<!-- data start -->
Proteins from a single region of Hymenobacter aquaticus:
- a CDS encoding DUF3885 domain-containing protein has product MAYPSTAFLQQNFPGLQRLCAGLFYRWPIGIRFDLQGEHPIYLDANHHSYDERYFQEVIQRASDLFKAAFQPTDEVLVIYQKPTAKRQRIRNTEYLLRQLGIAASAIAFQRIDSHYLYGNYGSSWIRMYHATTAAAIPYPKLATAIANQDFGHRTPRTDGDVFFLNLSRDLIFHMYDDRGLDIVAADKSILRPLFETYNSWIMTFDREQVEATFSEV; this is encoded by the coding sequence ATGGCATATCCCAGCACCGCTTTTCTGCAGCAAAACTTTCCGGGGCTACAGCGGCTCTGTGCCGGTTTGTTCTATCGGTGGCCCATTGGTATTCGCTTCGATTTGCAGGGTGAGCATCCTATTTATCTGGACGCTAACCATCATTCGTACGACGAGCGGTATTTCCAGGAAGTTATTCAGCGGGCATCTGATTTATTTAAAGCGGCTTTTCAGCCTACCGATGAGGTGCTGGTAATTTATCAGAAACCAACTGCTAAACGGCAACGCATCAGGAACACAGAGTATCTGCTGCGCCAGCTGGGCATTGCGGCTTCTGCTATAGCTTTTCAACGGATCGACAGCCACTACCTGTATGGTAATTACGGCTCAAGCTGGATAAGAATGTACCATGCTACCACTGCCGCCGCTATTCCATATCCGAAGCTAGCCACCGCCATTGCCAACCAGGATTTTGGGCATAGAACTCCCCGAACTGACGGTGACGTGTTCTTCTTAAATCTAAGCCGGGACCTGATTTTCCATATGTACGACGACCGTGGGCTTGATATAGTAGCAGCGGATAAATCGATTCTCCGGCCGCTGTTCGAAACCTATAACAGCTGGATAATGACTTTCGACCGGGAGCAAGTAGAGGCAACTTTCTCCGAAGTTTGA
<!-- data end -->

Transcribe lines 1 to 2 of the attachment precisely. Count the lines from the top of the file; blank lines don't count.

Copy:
Proteins from a single region of Hymenobacter aquaticus:
- a CDS encoding DUF3885 domain-containing protein has product MAYPSTAFLQQNFPGLQRLCAGLFYRWPIGIRFDLQGEHPIYLDANHHSYDERYFQEVIQRASDLFKAAFQPTDEVLVIYQKPTAKRQRIRNTEYLLRQLGIAASAIAFQRIDSHYLYGNYGSSWIRMYHATTAAAIPYPKLATAIANQDFGHRTPRTDGDVFFLNLSRDLIFHMYDDRGLDIVAADKSILRPLFETYNSWIMTFDREQVEATFSEV; this is encoded by the coding sequence ATGGCATATCCCAGCACCGCTTTTCTGCAGCAAAACTTTCCGGGGCTACAGCGGCTCTGTGCCGGTTTGTTCTATCGGTGGCCCATTGGTATTCGCTTCGATTTGCAGGGTGAGCATCCTATTTATCTGGACGCTAACCATCATTCGTACGACGAGCGGTATTTCCAGGAAGTTATTCAGCGGGCATCTGATTTATTTAAAGCGGCTTTTCAGCCTACCGATGAGGTGCTGGTAATTTATCAGAAACCAACTGCTAAACGGCAACGCATCAGGAACACAGAGTATCTGCTGCGCCAGCTGGGCATTGCGGCTTCTGCTATAGCTTTTCAACGGATCGACAGCCACTACCTGTATGGTAATTACGGCTCAAGCTGGATAAGAATGTACCATGCTACCACTGCCGCCGCTATTCCATATCCGAAGCTAGCCACCGCCATTGCCAACCAGGATTTTGGGCATAGAACTCCCCGAACTGACGGTGACGTGTTCTTCTTAAATCTAAGCCGGGACCTGATTTTCCATATGTACGACGACCGTGGGCTTGATATAGTAGCAGCGGATAAATCGATTCTCCGGCCGCTGTTCGAAACCTATAACAGCTGGATAATGACTTTCGACCGGGAGCAAGTAGAGGCAACTTTCTCCGAAGTTTGA